Gantz: There are homes in Lebanon that have guest rooms and missile rooms

Defense Minister gives first-ever interview by Israeli minister to Alghad TV which broadcasts from Cairo.

Arutz Sheva Staff ,

Benny Gantz and Nazir Majli
Benny Gantz and Nazir Majli
Tal Oz, Defense Ministry

Defense Minister Benny Gantz was interviewed on Sunday by Arabic Alghad TV, which broadcasts from Cairo, in a first-ever interview by an Israeli minister and the first in an unprecedented series of interviews to be broadcast with key Israeli figures.

Journalist Nazir Majli spoke with the Defense Minister last week in his office at the Tel Aviv Ministry of Defense about contending with Iran, the new American administration, the challenges and opportunities in the region as well as the upcoming elections.

On Iran, Gantz said, "Israel has a clear objective: that Iran not be nuclear. It is not just an Israeli interest. It is first and foremost a global and regional interest. The IDF and Israel’s defense establishment are holding onto the option of taking action against Iran's nuclear project if that is what has to be done. I hope it doesn’t come to that."

"A nuclear Iran would lead to a nuclear arms race throughout the Middle East. The regime is fundamentalist and radical and ultimately wants to obtain nuclear capability not just to have it, but primarily for the leverage it would give them in nuclear deterrence. I want the public in Iran to understand me: I don’t have anything against them. Iranian citizens deserve a normal life like every other human being. But the regime’s support of terrorism, of Hezbollah, of the Houthis demands action," he added.

Responding to a question on possible Iranian civil nuclear generation, Gantz said, "If you wanted to develop nuclear capability for medical purposes, would you have to hide it underground? Would you need to deny access to inspectors? We know the Iranians are trying to develop nuclear weapons and we will not allow that to happen. "

On possible future regional warfare, he said, "Unfortunately, any future war in our region would involve many civilians; it wouldn’t be just a military-to-military confrontation. Hezbollah in Lebanon and Hamas and the Islamic Jihad in the Gaza Strip aim their missiles towards populated areas in Israel – threatening Arab and Jewish communities alike. Eventually, we will have to attack missiles that are being stored within civilian populations. This is verified intelligence, and we saw the repercussions of such reckless practice by Hezbollah in the port of Beirut."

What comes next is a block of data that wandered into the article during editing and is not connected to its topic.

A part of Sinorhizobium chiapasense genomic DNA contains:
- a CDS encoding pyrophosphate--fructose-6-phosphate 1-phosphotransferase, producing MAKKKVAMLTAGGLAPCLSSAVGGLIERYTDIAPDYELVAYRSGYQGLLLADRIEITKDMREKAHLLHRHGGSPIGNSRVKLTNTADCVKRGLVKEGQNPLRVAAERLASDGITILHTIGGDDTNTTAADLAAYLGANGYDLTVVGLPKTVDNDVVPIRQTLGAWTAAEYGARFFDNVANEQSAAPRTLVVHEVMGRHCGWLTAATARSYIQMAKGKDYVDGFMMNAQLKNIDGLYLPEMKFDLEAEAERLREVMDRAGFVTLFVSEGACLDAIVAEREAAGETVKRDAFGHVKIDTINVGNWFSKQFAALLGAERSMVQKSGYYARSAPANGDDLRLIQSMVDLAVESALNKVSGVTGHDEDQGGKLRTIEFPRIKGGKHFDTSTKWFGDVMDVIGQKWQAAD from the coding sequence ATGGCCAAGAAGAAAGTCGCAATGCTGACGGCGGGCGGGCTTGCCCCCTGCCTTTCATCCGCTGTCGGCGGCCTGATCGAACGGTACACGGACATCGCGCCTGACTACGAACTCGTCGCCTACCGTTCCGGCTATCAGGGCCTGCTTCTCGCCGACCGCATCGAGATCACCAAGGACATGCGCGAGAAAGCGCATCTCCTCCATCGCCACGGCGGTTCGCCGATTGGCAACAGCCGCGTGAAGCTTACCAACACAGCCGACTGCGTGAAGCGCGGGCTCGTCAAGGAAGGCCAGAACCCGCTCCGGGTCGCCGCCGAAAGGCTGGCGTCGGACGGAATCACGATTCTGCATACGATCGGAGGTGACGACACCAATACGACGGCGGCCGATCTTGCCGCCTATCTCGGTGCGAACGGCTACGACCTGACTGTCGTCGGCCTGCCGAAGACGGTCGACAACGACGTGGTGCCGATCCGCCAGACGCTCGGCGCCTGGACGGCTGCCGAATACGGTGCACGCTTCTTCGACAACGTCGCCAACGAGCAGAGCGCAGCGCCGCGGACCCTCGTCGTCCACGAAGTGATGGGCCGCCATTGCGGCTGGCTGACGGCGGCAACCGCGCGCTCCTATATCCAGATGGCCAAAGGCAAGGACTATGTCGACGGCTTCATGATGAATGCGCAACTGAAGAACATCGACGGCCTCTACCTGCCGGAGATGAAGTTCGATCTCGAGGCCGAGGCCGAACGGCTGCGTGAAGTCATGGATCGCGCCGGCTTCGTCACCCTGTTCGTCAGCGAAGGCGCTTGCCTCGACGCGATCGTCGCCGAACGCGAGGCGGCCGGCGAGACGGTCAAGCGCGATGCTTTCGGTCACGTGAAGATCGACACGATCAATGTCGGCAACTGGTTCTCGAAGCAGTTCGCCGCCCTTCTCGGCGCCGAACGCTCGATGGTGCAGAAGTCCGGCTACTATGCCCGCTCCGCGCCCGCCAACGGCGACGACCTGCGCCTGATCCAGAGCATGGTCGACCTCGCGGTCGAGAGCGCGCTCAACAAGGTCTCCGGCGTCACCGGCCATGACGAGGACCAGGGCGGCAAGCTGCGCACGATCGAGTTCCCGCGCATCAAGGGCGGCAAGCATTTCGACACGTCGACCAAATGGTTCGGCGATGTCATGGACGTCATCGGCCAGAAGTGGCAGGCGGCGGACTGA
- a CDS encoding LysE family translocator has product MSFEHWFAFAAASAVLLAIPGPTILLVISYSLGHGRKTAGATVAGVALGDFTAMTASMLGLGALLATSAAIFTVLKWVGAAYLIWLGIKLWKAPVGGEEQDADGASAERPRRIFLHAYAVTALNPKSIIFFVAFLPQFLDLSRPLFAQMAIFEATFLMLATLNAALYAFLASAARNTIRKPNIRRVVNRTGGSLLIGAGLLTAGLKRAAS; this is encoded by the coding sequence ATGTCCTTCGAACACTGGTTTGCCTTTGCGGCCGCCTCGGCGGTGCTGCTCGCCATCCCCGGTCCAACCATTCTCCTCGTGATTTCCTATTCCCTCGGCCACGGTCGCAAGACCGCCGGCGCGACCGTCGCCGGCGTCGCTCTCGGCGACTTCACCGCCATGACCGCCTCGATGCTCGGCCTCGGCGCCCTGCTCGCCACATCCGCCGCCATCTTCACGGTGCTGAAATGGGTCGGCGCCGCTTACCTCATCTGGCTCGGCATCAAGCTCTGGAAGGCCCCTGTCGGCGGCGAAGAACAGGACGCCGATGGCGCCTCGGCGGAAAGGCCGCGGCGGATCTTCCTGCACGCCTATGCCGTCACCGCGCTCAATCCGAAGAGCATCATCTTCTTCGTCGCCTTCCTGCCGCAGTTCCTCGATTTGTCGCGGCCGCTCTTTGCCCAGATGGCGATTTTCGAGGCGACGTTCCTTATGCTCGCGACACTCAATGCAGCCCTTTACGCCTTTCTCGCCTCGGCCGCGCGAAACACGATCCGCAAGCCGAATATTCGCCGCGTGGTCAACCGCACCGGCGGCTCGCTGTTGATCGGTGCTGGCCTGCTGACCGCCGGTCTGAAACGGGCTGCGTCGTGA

Gantz boasted about Israel's intelligence capabilities, saying, "We continue to have superior intelligence throughout the Middle East and, in certain respects, throughout the world. We do not use it for any purpose other than ensuring Israel's security. When I tell you, I know there are homes in Lebanon that have guest rooms and missile rooms it’s not just a slogan. It’s the reality on the ground."

Regarding the Biden Administration’s policy vis-à-vis Israel, the Defense Minister expressed optimism that the US-Israel relationship will continue to be very good.

“American support for Israel goes beyond party lines; our ties run deep and close. I’m convinced that we’ll work to make sure that relations with the Biden Administration will be just as good as with previous administrations. The cooperation between our defense establishments is excellent at every level, from intel to strategic planning,” said Gantz.

On the incoming administration’s support for normalization between Israel and Arab states, he said, “Normalized, peaceful relations are the best guarantor of regional security and stability. The ties need to develop into ties between peoples and not just between governments and I hope that we’ll see progressively more of that. Israel has many abilities. So do Saudi Arabia, Morocco, Jordan, the Gulf states, Egypt and, Sudan. There is no reason we can’t enjoy them together. Our nations deserve that.”

On relations with the Palestinian Arabs and possible negotiations, Gantz noted, “There is no reason that the wealth of Arab countries and commercial ties with them can’t be shared by the Palestinians as well. I think we need to be in direct contact. It’s all of a 10-minute drive between Jerusalem and Ramallah. It’s unfortunate that we travel so far rather than finding a way to meet with each other right here.”



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